Before buying a policy through a broker or intermediary, always make sure that they are registered.
Consumers can check the regulatory status of the firm or individual by using the Central Bank website in the Registers section. Beware of buying policies through non-traditional sources, including social media accounts or pop-up offices.
Look out for the contact details as a way of spotting a fraudster.
Ghost brokers will often only include a mobile number, a location and a first name by way of contact details.
Legitimate brokers will provide full contact details and a fixed address.
If the broker immediately offers you an insurance quote (some will do this via text) when you call, then you should know that something is not right, according to Liberty Insurance.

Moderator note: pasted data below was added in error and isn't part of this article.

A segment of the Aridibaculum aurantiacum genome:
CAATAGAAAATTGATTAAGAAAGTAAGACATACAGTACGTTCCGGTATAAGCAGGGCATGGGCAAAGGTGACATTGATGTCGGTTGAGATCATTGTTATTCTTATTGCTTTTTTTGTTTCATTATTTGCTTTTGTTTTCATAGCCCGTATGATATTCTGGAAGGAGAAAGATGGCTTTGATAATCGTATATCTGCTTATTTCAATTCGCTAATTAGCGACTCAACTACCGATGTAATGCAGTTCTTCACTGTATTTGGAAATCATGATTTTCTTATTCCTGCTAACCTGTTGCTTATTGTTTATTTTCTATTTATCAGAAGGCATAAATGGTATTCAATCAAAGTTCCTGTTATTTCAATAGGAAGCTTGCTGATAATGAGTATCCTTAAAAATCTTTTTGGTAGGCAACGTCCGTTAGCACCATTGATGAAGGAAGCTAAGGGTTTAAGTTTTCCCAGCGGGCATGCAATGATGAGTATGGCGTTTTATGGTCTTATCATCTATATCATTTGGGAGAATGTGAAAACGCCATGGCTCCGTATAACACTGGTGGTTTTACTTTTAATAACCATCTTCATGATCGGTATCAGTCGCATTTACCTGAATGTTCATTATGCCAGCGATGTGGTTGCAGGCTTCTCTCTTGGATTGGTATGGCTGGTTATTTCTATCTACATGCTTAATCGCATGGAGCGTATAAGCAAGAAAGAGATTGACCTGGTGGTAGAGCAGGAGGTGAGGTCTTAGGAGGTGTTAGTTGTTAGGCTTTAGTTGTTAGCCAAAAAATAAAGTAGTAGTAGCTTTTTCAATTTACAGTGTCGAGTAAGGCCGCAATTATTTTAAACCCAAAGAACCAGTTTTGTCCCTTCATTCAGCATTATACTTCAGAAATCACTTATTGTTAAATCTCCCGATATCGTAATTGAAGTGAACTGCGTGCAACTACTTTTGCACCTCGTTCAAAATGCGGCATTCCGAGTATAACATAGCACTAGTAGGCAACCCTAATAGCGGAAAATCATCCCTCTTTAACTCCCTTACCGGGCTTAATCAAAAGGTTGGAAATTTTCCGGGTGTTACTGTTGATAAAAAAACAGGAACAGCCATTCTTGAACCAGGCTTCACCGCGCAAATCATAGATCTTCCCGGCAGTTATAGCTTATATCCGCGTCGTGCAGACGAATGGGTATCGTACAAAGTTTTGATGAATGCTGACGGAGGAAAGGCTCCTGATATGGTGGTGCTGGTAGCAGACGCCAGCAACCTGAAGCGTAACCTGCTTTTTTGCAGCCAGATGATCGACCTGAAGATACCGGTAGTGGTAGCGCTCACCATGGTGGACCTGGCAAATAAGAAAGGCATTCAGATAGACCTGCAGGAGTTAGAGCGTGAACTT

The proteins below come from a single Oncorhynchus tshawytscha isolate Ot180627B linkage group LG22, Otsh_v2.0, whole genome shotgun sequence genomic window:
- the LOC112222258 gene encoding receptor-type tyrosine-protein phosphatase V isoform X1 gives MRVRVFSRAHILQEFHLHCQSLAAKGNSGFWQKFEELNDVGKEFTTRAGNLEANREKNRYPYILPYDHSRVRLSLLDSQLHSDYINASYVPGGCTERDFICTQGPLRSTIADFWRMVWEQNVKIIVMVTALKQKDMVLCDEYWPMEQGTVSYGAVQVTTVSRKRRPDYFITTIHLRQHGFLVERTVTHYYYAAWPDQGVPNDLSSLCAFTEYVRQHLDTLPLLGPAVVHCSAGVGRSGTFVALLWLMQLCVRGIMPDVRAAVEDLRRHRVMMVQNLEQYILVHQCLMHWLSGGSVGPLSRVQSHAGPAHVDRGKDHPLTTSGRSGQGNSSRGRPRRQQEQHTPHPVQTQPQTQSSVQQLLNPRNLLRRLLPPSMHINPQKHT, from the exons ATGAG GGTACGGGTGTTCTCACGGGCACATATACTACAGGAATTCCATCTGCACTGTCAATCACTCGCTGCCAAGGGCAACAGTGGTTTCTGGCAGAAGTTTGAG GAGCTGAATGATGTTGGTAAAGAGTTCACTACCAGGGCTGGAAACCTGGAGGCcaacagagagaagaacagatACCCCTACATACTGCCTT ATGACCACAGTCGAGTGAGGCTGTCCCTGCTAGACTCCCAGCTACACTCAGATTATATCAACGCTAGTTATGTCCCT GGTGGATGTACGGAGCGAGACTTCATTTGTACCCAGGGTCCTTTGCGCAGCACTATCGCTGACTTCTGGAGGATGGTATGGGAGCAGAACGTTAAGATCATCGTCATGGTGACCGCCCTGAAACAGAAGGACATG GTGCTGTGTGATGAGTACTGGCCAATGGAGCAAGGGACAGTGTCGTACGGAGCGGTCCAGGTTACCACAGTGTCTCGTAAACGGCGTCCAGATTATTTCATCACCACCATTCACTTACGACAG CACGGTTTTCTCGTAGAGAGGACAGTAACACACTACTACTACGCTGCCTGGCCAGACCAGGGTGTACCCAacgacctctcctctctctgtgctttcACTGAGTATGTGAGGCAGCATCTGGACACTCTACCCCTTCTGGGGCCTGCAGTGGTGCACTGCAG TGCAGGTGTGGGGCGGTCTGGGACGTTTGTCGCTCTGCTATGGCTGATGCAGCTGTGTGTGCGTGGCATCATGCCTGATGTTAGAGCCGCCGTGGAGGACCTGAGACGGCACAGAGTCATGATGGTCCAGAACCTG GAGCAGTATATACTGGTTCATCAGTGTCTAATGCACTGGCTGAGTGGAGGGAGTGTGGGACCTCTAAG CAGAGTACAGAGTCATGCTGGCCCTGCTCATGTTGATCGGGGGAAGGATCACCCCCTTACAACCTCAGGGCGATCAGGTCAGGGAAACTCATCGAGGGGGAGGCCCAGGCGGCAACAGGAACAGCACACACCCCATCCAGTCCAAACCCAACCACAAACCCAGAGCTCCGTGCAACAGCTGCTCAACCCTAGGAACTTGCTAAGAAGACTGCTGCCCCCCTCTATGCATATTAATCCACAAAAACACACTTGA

If you believe you are getting a deal that is too good to be true, then it probably is.
Be wary of brokers asking for payment in cash up front.
Most reputable brokers will accept credit card payments and will have clear terms and conditions.
If members of the public are concerned about the insurance they have purchased, contact the insurer named on your policy.
Article Source: http://tinyurl.com/kbwqb42
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- 16 Jan 2019Higher costs for air fares and restaurant prices sees inflation rate rise
- 16 Jan 2019Petrol prices plunge but the taxman takes 64pc
- 16 Jan 2019Charlie Weston: ‘Escape the banking ‘confusopoly’ and get yourself a better mortgage rate this year’
- 15 Jan 2019Lower property tax for homes of rich: minister
- 15 Jan 2019Chinese firms’ investment in Ireland surges by 200pc to €87m